Minds have infrastructure for spotting and removing bad ideas. Critical thinking skills, for example. Curiosity, honesty, and fair-mindedness are also key infrastructure. Together, traits like these work to keep the mind relatively free of mind-parasites. (We don’t often talk this way, but bad ideas are mind-parasites.) We can do much more to prevent outbreaks of unreason. The first step, though, is see mental immune systems for what they are: a critical factor in human wellbeing.
Yes! Every culture and subculture has infrastructure for slowing the spread of bad ideas. Fact-checkers, investigative journalism, the norms of critical discourse—these are the all elements of cultural immune systems. Some subcultures have high-performing immune systems (think science). Other subcultures have deeply compromised immune systems (think QAnon). The question we must ask is this: How can we make our new Internet-connected global culture highly resistant to cognitive infections?
“Bad idea” doesn’t have to mean “idea I dislike.” Instead, it can mean “idea with troublesome properties.” Falsehood is a troublesome property. When an idea incites violence or creates unnecessary division, it’s bad in another way. An idea can also be harmful, baseless, confusing, dispiriting, etc, and each bad-making quality counts against the idea. The trick is to overcome the cultural conditioning that has says, “Who am I to judge?” We’re all qualified to make such judgments. In fact, it’s negligent not to.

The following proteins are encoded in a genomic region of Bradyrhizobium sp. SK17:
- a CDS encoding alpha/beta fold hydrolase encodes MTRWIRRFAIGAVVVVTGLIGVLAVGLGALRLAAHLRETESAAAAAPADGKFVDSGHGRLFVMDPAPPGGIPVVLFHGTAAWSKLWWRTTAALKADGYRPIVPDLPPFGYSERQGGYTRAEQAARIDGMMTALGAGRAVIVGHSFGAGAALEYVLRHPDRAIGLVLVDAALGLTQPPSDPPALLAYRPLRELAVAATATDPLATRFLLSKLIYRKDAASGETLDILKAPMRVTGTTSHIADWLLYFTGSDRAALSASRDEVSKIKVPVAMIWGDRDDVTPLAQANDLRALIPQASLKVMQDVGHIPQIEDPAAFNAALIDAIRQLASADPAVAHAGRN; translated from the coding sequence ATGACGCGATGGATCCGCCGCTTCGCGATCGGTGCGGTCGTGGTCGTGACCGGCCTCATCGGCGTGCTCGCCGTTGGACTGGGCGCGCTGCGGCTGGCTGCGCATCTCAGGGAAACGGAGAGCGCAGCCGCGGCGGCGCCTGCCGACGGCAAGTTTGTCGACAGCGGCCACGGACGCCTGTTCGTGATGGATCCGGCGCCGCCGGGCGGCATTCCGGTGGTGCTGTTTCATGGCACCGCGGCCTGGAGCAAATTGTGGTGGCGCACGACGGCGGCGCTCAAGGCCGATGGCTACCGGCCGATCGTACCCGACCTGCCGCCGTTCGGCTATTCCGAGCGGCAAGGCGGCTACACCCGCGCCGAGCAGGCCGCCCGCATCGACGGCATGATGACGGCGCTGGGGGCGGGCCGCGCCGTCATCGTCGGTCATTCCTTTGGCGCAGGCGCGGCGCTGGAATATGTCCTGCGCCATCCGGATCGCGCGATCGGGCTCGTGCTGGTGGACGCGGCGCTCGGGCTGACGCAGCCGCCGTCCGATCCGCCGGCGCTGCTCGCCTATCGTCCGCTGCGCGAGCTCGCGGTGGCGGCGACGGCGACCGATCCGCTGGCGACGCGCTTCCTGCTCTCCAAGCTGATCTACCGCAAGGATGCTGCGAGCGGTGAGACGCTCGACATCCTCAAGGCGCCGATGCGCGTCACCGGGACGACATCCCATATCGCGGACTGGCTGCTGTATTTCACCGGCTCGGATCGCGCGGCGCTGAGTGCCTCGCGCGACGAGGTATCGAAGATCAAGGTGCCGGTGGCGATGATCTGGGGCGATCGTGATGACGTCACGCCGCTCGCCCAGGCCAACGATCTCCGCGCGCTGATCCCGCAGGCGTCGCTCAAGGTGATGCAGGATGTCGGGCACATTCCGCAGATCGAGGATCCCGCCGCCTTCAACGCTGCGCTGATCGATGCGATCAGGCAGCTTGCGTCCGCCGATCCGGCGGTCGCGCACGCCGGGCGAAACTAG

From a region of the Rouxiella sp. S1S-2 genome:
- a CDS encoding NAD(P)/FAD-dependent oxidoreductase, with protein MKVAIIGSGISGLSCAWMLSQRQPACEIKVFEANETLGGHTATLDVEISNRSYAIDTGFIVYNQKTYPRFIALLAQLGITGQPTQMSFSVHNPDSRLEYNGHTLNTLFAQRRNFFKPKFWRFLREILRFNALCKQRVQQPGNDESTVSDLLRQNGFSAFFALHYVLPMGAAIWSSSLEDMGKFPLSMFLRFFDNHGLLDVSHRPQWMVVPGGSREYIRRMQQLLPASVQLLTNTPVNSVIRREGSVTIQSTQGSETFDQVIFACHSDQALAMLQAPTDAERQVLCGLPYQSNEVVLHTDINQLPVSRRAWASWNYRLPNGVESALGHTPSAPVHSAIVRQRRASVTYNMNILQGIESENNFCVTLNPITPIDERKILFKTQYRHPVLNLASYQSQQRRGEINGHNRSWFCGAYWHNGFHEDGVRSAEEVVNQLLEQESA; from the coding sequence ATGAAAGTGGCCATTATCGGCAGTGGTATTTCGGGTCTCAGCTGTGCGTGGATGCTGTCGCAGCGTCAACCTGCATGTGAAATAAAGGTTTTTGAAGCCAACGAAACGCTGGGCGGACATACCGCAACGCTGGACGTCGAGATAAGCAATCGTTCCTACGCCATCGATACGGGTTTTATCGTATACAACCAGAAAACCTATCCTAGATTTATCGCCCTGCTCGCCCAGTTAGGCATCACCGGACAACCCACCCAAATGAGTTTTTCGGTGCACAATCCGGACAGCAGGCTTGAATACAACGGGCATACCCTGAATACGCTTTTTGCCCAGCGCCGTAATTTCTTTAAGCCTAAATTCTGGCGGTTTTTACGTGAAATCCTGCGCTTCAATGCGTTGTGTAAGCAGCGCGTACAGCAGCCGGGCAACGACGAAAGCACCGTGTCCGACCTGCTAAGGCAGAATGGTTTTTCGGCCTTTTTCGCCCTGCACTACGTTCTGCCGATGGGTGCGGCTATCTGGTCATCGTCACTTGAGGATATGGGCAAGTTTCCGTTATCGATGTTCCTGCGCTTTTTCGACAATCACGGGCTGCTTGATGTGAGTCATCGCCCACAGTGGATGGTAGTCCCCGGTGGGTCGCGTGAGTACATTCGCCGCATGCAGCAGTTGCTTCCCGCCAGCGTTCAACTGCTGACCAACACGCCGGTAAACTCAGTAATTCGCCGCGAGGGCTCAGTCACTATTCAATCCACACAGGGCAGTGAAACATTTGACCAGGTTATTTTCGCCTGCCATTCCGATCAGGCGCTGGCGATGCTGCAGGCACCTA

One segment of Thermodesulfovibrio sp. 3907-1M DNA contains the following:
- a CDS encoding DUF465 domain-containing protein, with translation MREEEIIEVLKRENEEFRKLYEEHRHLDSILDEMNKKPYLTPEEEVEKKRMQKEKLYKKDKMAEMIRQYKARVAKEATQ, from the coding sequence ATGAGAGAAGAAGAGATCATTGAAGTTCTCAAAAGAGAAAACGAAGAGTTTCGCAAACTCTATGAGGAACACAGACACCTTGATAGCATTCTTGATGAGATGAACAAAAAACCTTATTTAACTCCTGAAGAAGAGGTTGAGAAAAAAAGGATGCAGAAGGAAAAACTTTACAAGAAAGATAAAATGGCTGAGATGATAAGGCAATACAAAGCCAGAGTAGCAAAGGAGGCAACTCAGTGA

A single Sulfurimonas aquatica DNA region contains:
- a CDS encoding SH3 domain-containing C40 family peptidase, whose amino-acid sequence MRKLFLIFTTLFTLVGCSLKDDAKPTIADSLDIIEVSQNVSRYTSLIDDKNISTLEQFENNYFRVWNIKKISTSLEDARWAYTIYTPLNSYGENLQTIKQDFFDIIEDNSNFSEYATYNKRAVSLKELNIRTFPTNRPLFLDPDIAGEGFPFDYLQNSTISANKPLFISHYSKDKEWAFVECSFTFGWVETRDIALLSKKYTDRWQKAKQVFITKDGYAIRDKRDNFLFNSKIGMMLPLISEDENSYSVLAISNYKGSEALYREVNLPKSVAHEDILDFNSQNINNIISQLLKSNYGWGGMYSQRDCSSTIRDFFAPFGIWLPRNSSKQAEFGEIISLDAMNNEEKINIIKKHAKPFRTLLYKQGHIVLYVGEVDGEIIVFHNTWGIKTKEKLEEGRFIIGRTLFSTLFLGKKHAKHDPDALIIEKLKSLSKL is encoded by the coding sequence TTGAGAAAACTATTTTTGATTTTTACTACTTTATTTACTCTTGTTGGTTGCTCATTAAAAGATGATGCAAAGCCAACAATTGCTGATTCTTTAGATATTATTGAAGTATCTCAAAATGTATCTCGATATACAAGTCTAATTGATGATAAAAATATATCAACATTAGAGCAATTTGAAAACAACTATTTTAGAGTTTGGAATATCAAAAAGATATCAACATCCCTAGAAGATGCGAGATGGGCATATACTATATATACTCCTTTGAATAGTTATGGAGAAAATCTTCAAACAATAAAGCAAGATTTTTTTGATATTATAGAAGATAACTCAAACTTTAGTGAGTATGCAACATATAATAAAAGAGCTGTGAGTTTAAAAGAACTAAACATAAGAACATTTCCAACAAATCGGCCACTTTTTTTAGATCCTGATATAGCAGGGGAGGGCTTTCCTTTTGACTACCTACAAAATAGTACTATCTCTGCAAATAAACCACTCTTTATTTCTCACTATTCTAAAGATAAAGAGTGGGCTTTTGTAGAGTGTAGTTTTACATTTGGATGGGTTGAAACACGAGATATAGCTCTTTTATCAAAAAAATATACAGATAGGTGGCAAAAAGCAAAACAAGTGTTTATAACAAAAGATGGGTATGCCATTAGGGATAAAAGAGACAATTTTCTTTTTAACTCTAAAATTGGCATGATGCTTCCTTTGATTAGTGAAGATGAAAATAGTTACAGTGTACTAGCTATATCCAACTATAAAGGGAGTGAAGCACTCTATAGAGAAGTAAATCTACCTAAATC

Just look past what you want to see, and see the idea’s actual properties. Listen with an open mind to other people’s observations, and give them credit for calling attention to relevant details. Filtering out bad ideas is a team sport—one we must play in a collaborative spirit.
A belief is a tendency to rely on an idea. When we rely on the wrong ideas, we end up harming ourselves or others. Believe that Covid is a giant conspiracy, for example, and you’re more likely to go maskless and spread a deadly disease. Responsible thinkers have always tried to avoid irresponsible beliefs, and philosophers have long sought the true test of responsible belief. The short answer is this: if a belief can’t withstand questioning, it’s not a responsible belief.
Reasoning done right illuminates both the good-making and the bad-making properties of ideas. When we reason together and help each other see the problematic features of the ideas we rely on, we become less susceptible to those ideas. This is the best-known way to strengthen mental immune systems.
A biological vaccine teaches the body’s immune system how to recognize a parasite. A mind vaccine teaches the mind how to recognize a mind-parasite. For example: when you learn that two things can correlate without one causing the other, you can free your mind from jumping to certain mistaken conclusions. When Socrates showed that we should let go of ideas that can’t withstand questioning, he was prototyping a general-purpose mind inoculant. In Mental Immunity, I take this inoculant and develop it into a mind vaccine.
There are many ways to bolster mental immunity! We can uphold standards of accountable talk. We can ask for evidence. We can gently and supportively encourage people to examine cherished convictions. We can help people understand that an idea’s "feeling right" is no guarantee that it’s true. Or good for you. Or good for others. Cognitive immunology points to treatments we’ve long overlooked: we can learn to spot mind-parasites; we can shed immune-disruptive ideas; we can understand the different types of mental immune disorder, and learn how to avoid them. We can inoculate minds against misinformation and propaganda. We can vaccinate against conspiracy thinking. The sky’s the limit!